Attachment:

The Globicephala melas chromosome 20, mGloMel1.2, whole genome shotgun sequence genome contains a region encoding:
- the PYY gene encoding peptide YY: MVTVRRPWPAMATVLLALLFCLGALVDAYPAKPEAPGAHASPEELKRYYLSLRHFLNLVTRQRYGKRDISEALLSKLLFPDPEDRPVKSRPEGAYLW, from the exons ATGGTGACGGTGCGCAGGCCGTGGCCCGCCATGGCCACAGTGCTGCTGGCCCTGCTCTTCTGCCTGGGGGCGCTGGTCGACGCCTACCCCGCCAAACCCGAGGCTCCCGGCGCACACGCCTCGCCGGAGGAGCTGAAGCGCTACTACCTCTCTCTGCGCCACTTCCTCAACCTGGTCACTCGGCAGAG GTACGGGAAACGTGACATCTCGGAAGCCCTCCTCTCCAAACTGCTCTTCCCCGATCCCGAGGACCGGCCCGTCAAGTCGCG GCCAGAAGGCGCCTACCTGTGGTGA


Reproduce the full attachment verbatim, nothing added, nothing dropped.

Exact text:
The Globicephala melas chromosome 20, mGloMel1.2, whole genome shotgun sequence genome contains a region encoding:
- the PYY gene encoding peptide YY: MVTVRRPWPAMATVLLALLFCLGALVDAYPAKPEAPGAHASPEELKRYYLSLRHFLNLVTRQRYGKRDISEALLSKLLFPDPEDRPVKSRPEGAYLW, from the exons ATGGTGACGGTGCGCAGGCCGTGGCCCGCCATGGCCACAGTGCTGCTGGCCCTGCTCTTCTGCCTGGGGGCGCTGGTCGACGCCTACCCCGCCAAACCCGAGGCTCCCGGCGCACACGCCTCGCCGGAGGAGCTGAAGCGCTACTACCTCTCTCTGCGCCACTTCCTCAACCTGGTCACTCGGCAGAG GTACGGGAAACGTGACATCTCGGAAGCCCTCCTCTCCAAACTGCTCTTCCCCGATCCCGAGGACCGGCCCGTCAAGTCGCG GCCAGAAGGCGCCTACCTGTGGTGA